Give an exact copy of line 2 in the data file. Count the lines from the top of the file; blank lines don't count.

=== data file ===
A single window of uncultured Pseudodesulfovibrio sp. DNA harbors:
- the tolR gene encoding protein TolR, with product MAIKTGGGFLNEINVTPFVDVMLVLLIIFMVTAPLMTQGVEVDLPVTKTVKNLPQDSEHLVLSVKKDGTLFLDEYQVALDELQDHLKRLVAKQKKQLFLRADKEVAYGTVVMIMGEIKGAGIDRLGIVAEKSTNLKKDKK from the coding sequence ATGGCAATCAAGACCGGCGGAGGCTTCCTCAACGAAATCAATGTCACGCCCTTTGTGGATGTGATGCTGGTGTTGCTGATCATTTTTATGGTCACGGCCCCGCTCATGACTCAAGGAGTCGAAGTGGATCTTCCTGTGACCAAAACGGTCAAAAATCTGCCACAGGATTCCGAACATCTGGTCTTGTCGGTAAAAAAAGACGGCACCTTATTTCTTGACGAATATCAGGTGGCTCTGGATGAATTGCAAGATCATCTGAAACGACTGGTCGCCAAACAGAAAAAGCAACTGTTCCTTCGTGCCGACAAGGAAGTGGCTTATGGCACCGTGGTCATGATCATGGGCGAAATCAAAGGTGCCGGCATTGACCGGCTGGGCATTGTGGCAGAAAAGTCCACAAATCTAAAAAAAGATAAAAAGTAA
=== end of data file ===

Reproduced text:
- the tolR gene encoding protein TolR, with product MAIKTGGGFLNEINVTPFVDVMLVLLIIFMVTAPLMTQGVEVDLPVTKTVKNLPQDSEHLVLSVKKDGTLFLDEYQVALDELQDHLKRLVAKQKKQLFLRADKEVAYGTVVMIMGEIKGAGIDRLGIVAEKSTNLKKDKK from the coding sequence ATGGCAATCAAGACCGGCGGAGGCTTCCTCAACGAAATCAATGTCACGCCCTTTGTGGATGTGATGCTGGTGTTGCTGATCATTTTTATGGTCACGGCCCCGCTCATGACTCAAGGAGTCGAAGTGGATCTTCCTGTGACCAAAACGGTCAAAAATCTGCCACAGGATTCCGAACATCTGGTCTTGTCGGTAAAAAAAGACGGCACCTTATTTCTTGACGAATATCAGGTGGCTCTGGATGAATTGCAAGATCATCTGAAACGACTGGTCGCCAAACAGAAAAAGCAACTGTTCCTTCGTGCCGACAAGGAAGTGGCTTATGGCACCGTGGTCATGATCATGGGCGAAATCAAAGGTGCCGGCATTGACCGGCTGGGCATTGTGGCAGAAAAGTCCACAAATCTAAAAAAAGATAAAAAGTAA